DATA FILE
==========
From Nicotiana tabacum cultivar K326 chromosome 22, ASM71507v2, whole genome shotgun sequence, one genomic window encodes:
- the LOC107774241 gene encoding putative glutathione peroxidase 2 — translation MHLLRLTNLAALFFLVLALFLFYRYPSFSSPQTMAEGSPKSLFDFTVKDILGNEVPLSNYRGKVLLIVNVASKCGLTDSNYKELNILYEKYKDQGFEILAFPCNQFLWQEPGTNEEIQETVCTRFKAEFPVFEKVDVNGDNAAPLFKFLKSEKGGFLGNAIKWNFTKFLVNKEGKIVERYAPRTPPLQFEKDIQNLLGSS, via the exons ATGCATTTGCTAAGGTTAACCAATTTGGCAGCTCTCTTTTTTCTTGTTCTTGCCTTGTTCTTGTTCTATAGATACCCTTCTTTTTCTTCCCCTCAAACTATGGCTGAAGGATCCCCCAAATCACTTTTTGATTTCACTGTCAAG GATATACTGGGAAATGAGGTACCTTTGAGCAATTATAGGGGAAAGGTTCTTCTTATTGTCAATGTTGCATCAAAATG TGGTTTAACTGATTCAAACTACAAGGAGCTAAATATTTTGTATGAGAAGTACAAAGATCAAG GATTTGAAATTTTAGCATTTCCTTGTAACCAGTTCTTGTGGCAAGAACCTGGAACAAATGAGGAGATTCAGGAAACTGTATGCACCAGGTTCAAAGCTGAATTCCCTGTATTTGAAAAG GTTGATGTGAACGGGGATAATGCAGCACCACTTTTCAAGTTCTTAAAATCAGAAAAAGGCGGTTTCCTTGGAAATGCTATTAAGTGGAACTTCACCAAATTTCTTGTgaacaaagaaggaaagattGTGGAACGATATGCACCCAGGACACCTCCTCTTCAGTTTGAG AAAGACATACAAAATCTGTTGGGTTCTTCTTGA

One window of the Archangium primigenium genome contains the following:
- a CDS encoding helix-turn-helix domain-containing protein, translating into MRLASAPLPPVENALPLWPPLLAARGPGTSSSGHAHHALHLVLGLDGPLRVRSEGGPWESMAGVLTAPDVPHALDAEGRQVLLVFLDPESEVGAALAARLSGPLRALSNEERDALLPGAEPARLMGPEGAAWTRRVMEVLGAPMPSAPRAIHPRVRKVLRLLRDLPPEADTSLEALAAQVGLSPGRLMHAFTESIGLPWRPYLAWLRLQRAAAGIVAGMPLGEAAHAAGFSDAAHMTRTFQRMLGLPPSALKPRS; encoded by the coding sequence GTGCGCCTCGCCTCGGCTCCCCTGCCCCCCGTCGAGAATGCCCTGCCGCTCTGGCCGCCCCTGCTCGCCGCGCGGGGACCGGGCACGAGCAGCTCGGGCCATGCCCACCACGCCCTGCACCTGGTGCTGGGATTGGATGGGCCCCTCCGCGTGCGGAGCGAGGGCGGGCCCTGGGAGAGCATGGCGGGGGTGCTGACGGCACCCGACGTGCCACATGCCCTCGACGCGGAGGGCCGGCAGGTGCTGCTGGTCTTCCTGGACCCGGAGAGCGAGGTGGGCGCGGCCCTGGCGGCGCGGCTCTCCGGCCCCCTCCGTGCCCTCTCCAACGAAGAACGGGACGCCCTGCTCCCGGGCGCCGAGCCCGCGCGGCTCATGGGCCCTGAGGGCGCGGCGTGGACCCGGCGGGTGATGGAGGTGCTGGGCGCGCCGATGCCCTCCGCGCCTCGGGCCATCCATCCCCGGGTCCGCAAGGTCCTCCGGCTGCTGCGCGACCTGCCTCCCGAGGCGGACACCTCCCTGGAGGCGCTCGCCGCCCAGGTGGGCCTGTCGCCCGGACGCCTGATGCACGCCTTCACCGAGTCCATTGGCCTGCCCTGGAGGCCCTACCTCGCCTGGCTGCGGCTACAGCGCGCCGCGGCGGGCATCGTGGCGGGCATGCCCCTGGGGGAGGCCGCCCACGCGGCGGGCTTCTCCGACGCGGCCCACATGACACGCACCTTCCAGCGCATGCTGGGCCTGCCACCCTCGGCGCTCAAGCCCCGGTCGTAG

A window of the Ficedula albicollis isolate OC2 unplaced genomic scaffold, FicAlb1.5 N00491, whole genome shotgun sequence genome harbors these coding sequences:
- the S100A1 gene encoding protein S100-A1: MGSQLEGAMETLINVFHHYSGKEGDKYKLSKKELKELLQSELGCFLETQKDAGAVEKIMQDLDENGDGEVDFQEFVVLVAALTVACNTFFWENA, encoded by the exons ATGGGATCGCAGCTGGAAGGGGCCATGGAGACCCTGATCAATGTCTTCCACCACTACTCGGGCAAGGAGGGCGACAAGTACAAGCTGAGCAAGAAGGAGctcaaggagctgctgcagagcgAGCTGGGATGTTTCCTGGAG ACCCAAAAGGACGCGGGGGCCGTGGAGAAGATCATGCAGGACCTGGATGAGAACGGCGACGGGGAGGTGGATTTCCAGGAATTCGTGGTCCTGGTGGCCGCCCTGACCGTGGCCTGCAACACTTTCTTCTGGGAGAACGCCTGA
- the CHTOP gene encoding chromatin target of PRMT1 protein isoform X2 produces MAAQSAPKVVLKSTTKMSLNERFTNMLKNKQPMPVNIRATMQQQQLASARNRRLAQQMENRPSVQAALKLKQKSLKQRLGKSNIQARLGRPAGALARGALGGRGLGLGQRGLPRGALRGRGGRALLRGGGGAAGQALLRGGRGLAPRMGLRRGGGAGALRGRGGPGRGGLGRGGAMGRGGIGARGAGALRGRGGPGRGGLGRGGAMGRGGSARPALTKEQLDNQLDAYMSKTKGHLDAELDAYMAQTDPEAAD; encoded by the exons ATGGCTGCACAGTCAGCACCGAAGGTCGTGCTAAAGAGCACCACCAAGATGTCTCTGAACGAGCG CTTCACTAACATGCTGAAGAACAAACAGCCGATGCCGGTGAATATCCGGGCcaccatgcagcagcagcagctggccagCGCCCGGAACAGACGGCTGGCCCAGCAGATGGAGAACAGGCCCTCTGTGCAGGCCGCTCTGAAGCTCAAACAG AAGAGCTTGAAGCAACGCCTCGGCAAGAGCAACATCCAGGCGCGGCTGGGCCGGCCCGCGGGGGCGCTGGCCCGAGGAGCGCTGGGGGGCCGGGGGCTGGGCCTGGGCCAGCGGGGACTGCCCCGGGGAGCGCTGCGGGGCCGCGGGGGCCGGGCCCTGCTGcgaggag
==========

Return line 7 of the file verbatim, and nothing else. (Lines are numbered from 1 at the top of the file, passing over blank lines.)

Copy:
- the CHTOP gene encoding chromatin target of PRMT1 protein isoform X2 produces MAAQSAPKVVLKSTTKMSLNERFTNMLKNKQPMPVNIRATMQQQQLASARNRRLAQQMENRPSVQAALKLKQKSLKQRLGKSNIQARLGRPAGALARGALGGRGLGLGQRGLPRGALRGRGGRALLRGGGGAAGQALLRGGRGLAPRMGLRRGGGAGALRGRGGPGRGGLGRGGAMGRGGIGARGAGALRGRGGPGRGGLGRGGAMGRGGSARPALTKEQLDNQLDAYMSKTKGHLDAELDAYMAQTDPEAAD; encoded by the exons ATGGCTGCACAGTCAGCACCGAAGGTCGTGCTAAAGAGCACCACCAAGATGTCTCTGAACGAGCG CTTCACTAACATGCTGAAGAACAAACAGCCGATGCCGGTGAATATCCGGGCcaccatgcagcagcagcagctggccagCGCCCGGAACAGACGGCTGGCCCAGCAGATGGAGAACAGGCCCTCTGTGCAGGCCGCTCTGAAGCTCAAACAG AAGAGCTTGAAGCAACGCCTCGGCAAGAGCAACATCCAGGCGCGGCTGGGCCGGCCCGCGGGGGCGCTGGCCCGAGGAGCGCTGGGGGGCCGGGGGCTGGGCCTGGGCCAGCGGGGACTGCCCCGGGGAGCGCTGCGGGGCCGCGGGGGCCGGGCCCTGCTGcgaggag